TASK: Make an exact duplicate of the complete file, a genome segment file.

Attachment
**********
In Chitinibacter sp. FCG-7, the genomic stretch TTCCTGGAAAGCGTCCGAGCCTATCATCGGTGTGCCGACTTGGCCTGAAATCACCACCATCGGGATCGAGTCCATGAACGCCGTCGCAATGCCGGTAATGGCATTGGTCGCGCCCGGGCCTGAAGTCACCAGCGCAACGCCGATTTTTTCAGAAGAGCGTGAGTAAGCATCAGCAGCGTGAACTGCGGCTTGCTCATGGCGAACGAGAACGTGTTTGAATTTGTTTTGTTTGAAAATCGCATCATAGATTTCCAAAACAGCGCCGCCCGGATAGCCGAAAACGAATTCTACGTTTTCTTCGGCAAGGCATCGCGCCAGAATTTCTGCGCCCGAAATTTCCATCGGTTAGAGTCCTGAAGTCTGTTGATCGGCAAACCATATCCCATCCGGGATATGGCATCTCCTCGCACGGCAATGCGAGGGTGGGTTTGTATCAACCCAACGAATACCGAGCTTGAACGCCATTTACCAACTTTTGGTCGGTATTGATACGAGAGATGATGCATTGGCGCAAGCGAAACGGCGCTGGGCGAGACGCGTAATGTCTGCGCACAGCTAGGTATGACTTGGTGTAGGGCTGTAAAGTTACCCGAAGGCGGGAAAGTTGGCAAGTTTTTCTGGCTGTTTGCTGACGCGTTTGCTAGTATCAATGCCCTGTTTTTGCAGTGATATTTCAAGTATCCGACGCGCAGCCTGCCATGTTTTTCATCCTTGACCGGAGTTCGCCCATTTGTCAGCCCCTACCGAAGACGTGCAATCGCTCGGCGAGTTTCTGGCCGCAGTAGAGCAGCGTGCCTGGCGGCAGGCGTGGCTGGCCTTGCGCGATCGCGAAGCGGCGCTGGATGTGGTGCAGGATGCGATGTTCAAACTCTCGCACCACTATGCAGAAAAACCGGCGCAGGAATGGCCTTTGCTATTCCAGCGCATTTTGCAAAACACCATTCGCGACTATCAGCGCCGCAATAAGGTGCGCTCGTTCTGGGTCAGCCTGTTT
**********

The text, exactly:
In Chitinibacter sp. FCG-7, the genomic stretch TTCCTGGAAAGCGTCCGAGCCTATCATCGGTGTGCCGACTTGGCCTGAAATCACCACCATCGGGATCGAGTCCATGAACGCCGTCGCAATGCCGGTAATGGCATTGGTCGCGCCCGGGCCTGAAGTCACCAGCGCAACGCCGATTTTTTCAGAAGAGCGTGAGTAAGCATCAGCAGCGTGAACTGCGGCTTGCTCATGGCGAACGAGAACGTGTTTGAATTTGTTTTGTTTGAAAATCGCATCATAGATTTCCAAAACAGCGCCGCCCGGATAGCCGAAAACGAATTCTACGTTTTCTTCGGCAAGGCATCGCGCCAGAATTTCTGCGCCCGAAATTTCCATCGGTTAGAGTCCTGAAGTCTGTTGATCGGCAAACCATATCCCATCCGGGATATGGCATCTCCTCGCACGGCAATGCGAGGGTGGGTTTGTATCAACCCAACGAATACCGAGCTTGAACGCCATTTACCAACTTTTGGTCGGTATTGATACGAGAGATGATGCATTGGCGCAAGCGAAACGGCGCTGGGCGAGACGCGTAATGTCTGCGCACAGCTAGGTATGACTTGGTGTAGGGCTGTAAAGTTACCCGAAGGCGGGAAAGTTGGCAAGTTTTTCTGGCTGTTTGCTGACGCGTTTGCTAGTATCAATGCCCTGTTTTTGCAGTGATATTTCAAGTATCCGACGCGCAGCCTGCCATGTTTTTCATCCTTGACCGGAGTTCGCCCATTTGTCAGCCCCTACCGAAGACGTGCAATCGCTCGGCGAGTTTCTGGCCGCAGTAGAGCAGCGTGCCTGGCGGCAGGCGTGGCTGGCCTTGCGCGATCGCGAAGCGGCGCTGGATGTGGTGCAGGATGCGATGTTCAAACTCTCGCACCACTATGCAGAAAAACCGGCGCAGGAATGGCCTTTGCTATTCCAGCGCATTTTGCAAAACACCATTCGCGACTATCAGCGCCGCAATAAGGTGCGCTCGTTCTGGGTCAGCCTGTTT